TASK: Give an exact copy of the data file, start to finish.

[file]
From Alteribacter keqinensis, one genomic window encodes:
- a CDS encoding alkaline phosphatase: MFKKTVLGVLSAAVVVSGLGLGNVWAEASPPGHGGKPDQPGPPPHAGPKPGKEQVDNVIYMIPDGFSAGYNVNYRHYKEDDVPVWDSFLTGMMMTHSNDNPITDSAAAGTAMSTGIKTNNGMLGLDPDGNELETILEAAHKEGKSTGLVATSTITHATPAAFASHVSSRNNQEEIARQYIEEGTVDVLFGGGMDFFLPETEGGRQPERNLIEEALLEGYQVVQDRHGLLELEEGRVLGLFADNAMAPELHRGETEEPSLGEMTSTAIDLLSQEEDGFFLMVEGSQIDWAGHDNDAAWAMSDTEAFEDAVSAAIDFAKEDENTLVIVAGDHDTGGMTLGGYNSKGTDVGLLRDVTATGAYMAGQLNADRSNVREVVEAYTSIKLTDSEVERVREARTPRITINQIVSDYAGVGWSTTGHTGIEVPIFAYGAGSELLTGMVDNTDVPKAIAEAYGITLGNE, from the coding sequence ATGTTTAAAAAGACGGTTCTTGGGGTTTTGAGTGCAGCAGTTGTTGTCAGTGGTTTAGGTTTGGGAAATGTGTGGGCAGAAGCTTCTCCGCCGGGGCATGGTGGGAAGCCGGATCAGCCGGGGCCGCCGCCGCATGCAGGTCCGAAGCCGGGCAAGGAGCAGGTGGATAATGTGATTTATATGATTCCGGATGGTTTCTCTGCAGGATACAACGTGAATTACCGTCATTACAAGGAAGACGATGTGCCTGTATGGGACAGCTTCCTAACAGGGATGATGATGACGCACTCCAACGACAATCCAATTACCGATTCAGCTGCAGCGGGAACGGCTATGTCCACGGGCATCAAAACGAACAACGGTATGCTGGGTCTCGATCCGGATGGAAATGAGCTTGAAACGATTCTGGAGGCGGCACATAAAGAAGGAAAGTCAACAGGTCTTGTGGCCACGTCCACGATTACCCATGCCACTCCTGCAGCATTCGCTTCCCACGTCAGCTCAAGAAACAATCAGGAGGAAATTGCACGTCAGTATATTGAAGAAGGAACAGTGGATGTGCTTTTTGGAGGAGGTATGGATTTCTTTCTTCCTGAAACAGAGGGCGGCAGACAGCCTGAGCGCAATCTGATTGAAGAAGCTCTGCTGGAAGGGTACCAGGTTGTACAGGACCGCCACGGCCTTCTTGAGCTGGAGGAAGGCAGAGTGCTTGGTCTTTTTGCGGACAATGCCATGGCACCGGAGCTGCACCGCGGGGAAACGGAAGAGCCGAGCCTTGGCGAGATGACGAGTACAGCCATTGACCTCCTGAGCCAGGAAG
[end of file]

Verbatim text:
From Alteribacter keqinensis, one genomic window encodes:
- a CDS encoding alkaline phosphatase: MFKKTVLGVLSAAVVVSGLGLGNVWAEASPPGHGGKPDQPGPPPHAGPKPGKEQVDNVIYMIPDGFSAGYNVNYRHYKEDDVPVWDSFLTGMMMTHSNDNPITDSAAAGTAMSTGIKTNNGMLGLDPDGNELETILEAAHKEGKSTGLVATSTITHATPAAFASHVSSRNNQEEIARQYIEEGTVDVLFGGGMDFFLPETEGGRQPERNLIEEALLEGYQVVQDRHGLLELEEGRVLGLFADNAMAPELHRGETEEPSLGEMTSTAIDLLSQEEDGFFLMVEGSQIDWAGHDNDAAWAMSDTEAFEDAVSAAIDFAKEDENTLVIVAGDHDTGGMTLGGYNSKGTDVGLLRDVTATGAYMAGQLNADRSNVREVVEAYTSIKLTDSEVERVREARTPRITINQIVSDYAGVGWSTTGHTGIEVPIFAYGAGSELLTGMVDNTDVPKAIAEAYGITLGNE, from the coding sequence ATGTTTAAAAAGACGGTTCTTGGGGTTTTGAGTGCAGCAGTTGTTGTCAGTGGTTTAGGTTTGGGAAATGTGTGGGCAGAAGCTTCTCCGCCGGGGCATGGTGGGAAGCCGGATCAGCCGGGGCCGCCGCCGCATGCAGGTCCGAAGCCGGGCAAGGAGCAGGTGGATAATGTGATTTATATGATTCCGGATGGTTTCTCTGCAGGATACAACGTGAATTACCGTCATTACAAGGAAGACGATGTGCCTGTATGGGACAGCTTCCTAACAGGGATGATGATGACGCACTCCAACGACAATCCAATTACCGATTCAGCTGCAGCGGGAACGGCTATGTCCACGGGCATCAAAACGAACAACGGTATGCTGGGTCTCGATCCGGATGGAAATGAGCTTGAAACGATTCTGGAGGCGGCACATAAAGAAGGAAAGTCAACAGGTCTTGTGGCCACGTCCACGATTACCCATGCCACTCCTGCAGCATTCGCTTCCCACGTCAGCTCAAGAAACAATCAGGAGGAAATTGCACGTCAGTATATTGAAGAAGGAACAGTGGATGTGCTTTTTGGAGGAGGTATGGATTTCTTTCTTCCTGAAACAGAGGGCGGCAGACAGCCTGAGCGCAATCTGATTGAAGAAGCTCTGCTGGAAGGGTACCAGGTTGTACAGGACCGCCACGGCCTTCTTGAGCTGGAGGAAGGCAGAGTGCTTGGTCTTTTTGCGGACAATGCCATGGCACCGGAGCTGCACCGCGGGGAAACGGAAGAGCCGAGCCTTGGCGAGATGACGAGTACAGCCATTGACCTCCTGAGCCAGGAAG